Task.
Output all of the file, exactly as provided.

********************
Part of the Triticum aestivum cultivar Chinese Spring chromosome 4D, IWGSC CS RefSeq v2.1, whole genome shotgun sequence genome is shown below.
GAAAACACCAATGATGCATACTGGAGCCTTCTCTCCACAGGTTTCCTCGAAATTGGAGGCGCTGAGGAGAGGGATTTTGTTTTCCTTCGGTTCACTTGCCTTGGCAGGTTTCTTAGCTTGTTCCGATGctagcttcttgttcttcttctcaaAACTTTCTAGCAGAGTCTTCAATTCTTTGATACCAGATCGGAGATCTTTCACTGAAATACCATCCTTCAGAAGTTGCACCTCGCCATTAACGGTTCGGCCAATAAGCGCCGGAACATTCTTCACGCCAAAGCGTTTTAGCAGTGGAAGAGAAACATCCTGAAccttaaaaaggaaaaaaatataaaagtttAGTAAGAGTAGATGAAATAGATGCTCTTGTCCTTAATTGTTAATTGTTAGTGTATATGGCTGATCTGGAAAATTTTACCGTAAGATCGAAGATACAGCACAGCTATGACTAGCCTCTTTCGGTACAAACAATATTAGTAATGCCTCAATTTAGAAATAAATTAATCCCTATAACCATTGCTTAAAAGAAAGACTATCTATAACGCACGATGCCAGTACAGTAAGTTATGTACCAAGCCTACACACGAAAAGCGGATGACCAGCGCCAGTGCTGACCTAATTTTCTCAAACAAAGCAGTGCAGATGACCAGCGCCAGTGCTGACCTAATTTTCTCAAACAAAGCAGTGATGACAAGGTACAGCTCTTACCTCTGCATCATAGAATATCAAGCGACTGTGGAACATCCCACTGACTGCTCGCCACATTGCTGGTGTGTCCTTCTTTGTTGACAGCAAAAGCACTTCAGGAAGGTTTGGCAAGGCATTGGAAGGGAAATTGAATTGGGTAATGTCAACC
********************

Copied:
Part of the Triticum aestivum cultivar Chinese Spring chromosome 4D, IWGSC CS RefSeq v2.1, whole genome shotgun sequence genome is shown below.
GAAAACACCAATGATGCATACTGGAGCCTTCTCTCCACAGGTTTCCTCGAAATTGGAGGCGCTGAGGAGAGGGATTTTGTTTTCCTTCGGTTCACTTGCCTTGGCAGGTTTCTTAGCTTGTTCCGATGctagcttcttgttcttcttctcaaAACTTTCTAGCAGAGTCTTCAATTCTTTGATACCAGATCGGAGATCTTTCACTGAAATACCATCCTTCAGAAGTTGCACCTCGCCATTAACGGTTCGGCCAATAAGCGCCGGAACATTCTTCACGCCAAAGCGTTTTAGCAGTGGAAGAGAAACATCCTGAAccttaaaaaggaaaaaaatataaaagtttAGTAAGAGTAGATGAAATAGATGCTCTTGTCCTTAATTGTTAATTGTTAGTGTATATGGCTGATCTGGAAAATTTTACCGTAAGATCGAAGATACAGCACAGCTATGACTAGCCTCTTTCGGTACAAACAATATTAGTAATGCCTCAATTTAGAAATAAATTAATCCCTATAACCATTGCTTAAAAGAAAGACTATCTATAACGCACGATGCCAGTACAGTAAGTTATGTACCAAGCCTACACACGAAAAGCGGATGACCAGCGCCAGTGCTGACCTAATTTTCTCAAACAAAGCAGTGCAGATGACCAGCGCCAGTGCTGACCTAATTTTCTCAAACAAAGCAGTGATGACAAGGTACAGCTCTTACCTCTGCATCATAGAATATCAAGCGACTGTGGAACATCCCACTGACTGCTCGCCACATTGCTGGTGTGTCCTTCTTTGTTGACAGCAAAAGCACTTCAGGAAGGTTTGGCAAGGCATTGGAAGGGAAATTGAATTGGGTAATGTCAACC